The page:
Microsoft’s printing team shed some light on their reimagined vision of printing in Windows 8. The printer driver architecture has been updated to version 4 while Windows 8 retains compatibility with version 3, the architecture used from Windows 2000 to Windows 7. Of course, part of the update has to be to support printing from Metro style apps and printing from Windows RT.
The introduction of Windows RT devices will create a new platform for printer drivers – giving us 32-bit drivers, 64-bit drivers and Windows RT drivers. The v4 model of printer drivers has updated sharing printers so that it is no longer rely on client drivers existing on the print server, which has been a complicated task to mix platforms.
One of the perks of updating operating systems in the Windows world is that the number of drivers included with the OS has consistently increased. That includes printer drivers, typically meaning less work hunting down new versions of drivers or having to browse a server share repository of the printer drivers your organization uses. One gotcha will be that Windows RT devices will only be able to use in-box drivers, those included with the system. The team ran the number and found that they would have to include drivers for over 1000 different printer models to reach 95% market share for printers in use. Simply adding more drivers and updating the printers supported wasn’t going to be feasible.
In Windows 8, we took a radically different approach, and have stopped shipping lots of printer drivers with Windows. Instead, we built aprint class driver framework. This framework is extensible, as it supports printing to existing devices, but it also allows manufacturers to include support for new devices, even those that have not yet been designed.
With a print class driver framework, we can get closer to giving you an experience like driverless printing, where you don’t have to actually go and find a driver, but instead the printer just works with the Windows printing system. A true driverless printing experience requires changes to how most printers are designed, and the print class driver framework provides support for this idea, but we also feel that it’s very important to provide as much support for existing devices as possible.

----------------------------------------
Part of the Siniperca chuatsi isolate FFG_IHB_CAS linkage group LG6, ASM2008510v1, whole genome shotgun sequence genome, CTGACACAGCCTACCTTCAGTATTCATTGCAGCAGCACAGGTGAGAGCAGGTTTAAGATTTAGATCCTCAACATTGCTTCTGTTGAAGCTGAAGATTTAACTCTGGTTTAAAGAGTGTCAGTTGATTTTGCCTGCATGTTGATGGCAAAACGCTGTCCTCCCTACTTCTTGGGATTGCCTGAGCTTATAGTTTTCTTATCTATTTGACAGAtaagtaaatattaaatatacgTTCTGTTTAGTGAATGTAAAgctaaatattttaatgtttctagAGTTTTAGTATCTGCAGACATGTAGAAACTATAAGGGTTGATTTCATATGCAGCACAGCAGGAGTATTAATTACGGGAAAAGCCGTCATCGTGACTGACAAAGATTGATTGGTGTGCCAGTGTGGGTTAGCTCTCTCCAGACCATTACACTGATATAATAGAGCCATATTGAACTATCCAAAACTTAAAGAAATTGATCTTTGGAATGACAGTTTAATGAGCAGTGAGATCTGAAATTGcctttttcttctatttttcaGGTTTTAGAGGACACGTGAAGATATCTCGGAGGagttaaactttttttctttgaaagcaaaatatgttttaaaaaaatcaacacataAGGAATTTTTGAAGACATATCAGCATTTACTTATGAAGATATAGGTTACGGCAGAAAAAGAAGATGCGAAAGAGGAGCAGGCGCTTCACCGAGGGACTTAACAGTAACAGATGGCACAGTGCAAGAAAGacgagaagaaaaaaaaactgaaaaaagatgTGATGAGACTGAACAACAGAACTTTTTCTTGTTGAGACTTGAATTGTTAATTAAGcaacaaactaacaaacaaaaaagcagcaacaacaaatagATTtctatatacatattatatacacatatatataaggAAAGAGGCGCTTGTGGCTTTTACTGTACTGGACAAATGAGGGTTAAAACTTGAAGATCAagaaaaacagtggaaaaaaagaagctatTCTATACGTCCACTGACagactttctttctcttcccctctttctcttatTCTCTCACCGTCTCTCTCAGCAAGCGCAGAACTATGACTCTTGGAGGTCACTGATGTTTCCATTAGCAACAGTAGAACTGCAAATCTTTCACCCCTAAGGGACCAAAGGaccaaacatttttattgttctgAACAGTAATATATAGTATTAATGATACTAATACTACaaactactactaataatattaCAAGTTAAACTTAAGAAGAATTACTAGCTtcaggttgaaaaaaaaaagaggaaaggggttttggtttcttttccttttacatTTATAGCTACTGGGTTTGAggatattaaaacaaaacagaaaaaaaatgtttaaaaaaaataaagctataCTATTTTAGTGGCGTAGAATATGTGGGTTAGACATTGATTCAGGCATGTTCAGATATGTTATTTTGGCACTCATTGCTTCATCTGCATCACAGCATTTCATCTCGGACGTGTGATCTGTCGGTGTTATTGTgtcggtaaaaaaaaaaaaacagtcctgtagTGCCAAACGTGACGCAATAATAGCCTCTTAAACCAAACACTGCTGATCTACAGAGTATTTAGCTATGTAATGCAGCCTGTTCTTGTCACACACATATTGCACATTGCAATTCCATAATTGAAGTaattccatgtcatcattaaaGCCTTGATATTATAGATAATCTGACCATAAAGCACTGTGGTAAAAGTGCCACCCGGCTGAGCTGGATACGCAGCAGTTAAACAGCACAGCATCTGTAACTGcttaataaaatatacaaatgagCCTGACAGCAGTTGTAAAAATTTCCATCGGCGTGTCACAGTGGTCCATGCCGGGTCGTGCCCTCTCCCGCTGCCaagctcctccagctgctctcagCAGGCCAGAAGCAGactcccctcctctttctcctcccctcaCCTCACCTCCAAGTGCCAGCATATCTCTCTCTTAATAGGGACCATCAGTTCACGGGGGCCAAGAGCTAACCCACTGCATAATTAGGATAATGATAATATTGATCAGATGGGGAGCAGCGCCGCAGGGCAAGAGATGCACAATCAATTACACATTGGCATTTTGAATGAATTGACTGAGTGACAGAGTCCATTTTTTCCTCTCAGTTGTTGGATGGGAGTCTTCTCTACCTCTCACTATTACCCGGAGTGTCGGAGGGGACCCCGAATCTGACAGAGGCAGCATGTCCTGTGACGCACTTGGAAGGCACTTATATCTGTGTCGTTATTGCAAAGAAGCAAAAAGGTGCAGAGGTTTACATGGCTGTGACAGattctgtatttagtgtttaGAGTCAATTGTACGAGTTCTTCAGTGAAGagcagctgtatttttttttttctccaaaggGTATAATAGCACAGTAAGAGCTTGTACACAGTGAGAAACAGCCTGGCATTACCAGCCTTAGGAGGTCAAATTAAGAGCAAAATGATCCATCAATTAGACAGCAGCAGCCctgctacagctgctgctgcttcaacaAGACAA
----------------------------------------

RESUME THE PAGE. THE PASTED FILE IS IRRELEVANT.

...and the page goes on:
The storage space required for printer drivers decreased from 768MB in Vista to about 184MB in Windows 8. While Vista was able to support 4200 devices, it included a number of old printers from the gap between XP’s release and Vista. Windows 7 dropped support for a lot of those legacy devices and could only support 2100 devices. Windows 8 has reduced storage space required and increased the installed base of printers supported by reaching approximately 2500 different devices in-box.
Much of the change will require printer manufacturers to embrace the v4 of the printer driver architecture. Microsoft sees a printer driver as having three responsibilities: configuring settings, rendering content from screen to paper, and showing events to inform the user of print job information. The Windows Printer configuration UI has been pulled out of printer drivers to use a standard format or separate app for desktop and Metro style, while still allowing customization. For the rendering aspect of the printer driver, the v4 architecture is trying to lead printer manufacturers to XPS-compatible devices to allow easier translation of content to paper. If a printer manufacturer insists on a special printer language file, a PDL can now be associated with multiple devices and proprietary rendering languages are still supported but it requires a separate rendering filter for each model or small set of models.
While the previous printer architecture seemed to provide driver developers plenty of freedom (seen in the form of bulky universal printer drivers, services, and all sorts of extra widgets), it seems version 4 is reducing some of that freedom for compatibility across platforms. Services are a concern on Windows RT as they could needlessly be running at each start and draining battery life while in use.
It seems like the printer driver architecture in Windows 8 is a big improvement but for some of those to become realized, the printer manufacturers will have to get on board with the goal of creating a good user experience. I’ll give a big hand to Microsoft for proactively addressing the growing printer problem. They provided a picture of one of their benches in the printer lab showing the various models they test against.
(via Building Windows 8 Blog)